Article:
Mali could push back presidential and legislative elections from late February to avoid their validity being contested, its prime minister handling a post-coup transition said.
Mali’s progress back to democracy following the August 2020 overthrow of President Ibrahim Boubacar Keita is being closely monitored in a region that has experienced four coups in 13 months, two of them in Mali.
Under pressure from the Economic Community of West African States (ECOWAS), a regional bloc, Mali’s new military leaders agreed to an 18-month transition that would culminate with presidential and legislative elections on Feb. 27, 2022.
But in an interview with Radio France International and France24 on Sunday, Mali’s interim prime minister, Choguel Maiga, said that date could be postponed by “two weeks, two months, a few months.”
“[The electoral calendar] was based on the requirements of ECOWAS without asking what practical steps must be taken to get there.
“The main thing for us is less to stick to Feb. 27 than to hold elections that will not be contested,” Maiga said.
Maiga said a final date would be determined by late October.
ECOWAS has not yet responded.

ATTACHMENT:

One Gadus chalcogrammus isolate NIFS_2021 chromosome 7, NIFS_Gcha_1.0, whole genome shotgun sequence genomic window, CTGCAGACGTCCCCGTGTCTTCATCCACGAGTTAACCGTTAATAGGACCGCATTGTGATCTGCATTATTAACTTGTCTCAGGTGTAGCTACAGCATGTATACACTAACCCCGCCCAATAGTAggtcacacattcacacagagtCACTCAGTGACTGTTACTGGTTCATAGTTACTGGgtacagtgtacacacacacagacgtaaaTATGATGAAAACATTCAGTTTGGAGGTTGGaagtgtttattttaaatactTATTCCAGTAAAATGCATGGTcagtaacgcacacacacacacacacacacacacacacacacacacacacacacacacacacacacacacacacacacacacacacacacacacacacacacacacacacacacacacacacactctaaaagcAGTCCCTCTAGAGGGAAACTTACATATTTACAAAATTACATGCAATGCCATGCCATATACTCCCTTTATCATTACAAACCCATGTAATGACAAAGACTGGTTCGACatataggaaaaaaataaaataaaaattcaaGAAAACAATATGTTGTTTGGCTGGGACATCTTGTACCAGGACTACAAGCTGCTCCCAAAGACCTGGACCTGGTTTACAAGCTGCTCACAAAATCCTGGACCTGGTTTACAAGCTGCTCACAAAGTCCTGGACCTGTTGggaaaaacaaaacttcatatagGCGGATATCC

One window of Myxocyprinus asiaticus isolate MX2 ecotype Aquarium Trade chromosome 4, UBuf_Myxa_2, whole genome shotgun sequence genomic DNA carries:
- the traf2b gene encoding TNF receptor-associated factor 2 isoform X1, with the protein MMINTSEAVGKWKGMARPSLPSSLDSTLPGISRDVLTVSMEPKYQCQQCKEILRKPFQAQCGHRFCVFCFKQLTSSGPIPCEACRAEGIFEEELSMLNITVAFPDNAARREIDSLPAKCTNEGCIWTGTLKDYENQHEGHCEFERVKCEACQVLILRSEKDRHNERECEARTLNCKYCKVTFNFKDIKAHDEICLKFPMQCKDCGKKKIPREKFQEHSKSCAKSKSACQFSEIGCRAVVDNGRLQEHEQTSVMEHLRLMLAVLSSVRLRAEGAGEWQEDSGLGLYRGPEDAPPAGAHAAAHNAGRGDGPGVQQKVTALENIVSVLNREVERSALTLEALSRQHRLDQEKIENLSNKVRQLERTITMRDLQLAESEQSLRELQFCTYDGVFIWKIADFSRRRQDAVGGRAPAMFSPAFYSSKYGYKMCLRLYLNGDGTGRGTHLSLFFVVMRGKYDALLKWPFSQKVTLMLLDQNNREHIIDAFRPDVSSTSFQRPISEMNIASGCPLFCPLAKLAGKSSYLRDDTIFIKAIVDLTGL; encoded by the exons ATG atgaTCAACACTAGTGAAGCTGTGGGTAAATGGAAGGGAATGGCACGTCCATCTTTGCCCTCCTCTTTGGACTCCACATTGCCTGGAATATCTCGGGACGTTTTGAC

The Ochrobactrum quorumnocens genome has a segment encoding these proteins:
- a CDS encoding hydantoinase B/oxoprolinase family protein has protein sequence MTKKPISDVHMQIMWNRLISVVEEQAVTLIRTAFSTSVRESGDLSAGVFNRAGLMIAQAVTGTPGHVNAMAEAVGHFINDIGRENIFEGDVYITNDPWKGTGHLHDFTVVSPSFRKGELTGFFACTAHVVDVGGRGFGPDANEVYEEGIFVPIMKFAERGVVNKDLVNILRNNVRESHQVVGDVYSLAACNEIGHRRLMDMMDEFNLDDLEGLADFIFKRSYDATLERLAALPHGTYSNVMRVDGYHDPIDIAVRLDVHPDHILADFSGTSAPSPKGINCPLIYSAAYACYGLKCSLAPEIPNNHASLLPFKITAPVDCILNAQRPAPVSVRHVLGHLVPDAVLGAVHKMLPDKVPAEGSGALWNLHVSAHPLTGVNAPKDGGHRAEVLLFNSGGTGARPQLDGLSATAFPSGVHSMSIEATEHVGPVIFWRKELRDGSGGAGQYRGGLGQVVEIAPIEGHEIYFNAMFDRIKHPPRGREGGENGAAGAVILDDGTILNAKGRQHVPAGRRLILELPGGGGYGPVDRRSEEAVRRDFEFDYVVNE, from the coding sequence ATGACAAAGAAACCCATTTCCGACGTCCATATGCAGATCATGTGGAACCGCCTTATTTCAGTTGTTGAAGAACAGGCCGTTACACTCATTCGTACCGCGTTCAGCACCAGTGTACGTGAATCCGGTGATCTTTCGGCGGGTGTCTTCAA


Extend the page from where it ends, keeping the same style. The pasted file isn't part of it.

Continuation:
Last month the bloc said it would impose sanctions, including asset freezes, on anyone holding up preparations for Mali’s elections.
Maiga also addressed reports that Mali is close to a deal with a Russian company, the Wagner Group, to hire private military contractors to help fight Islamist insurgents.
“We are at the stage of rumours and often even disinformation,” he said.
According to him, it will be announced as soon as Mali agrees a deal with any country or partner.
“We will have no shame in making it public,” he said.
Diplomatic and security sources told Reuters Mali was close to a deal with the Wagner Group.
Russian Foreign Minister Sergei Lavrov said on Saturday the Malian authorities had turned to a private military company from Russia.
The possibility of such a deal has triggered opposition from France, which has said the involvement of Russian military contractors was incompatible with a continued French presence in the West African state.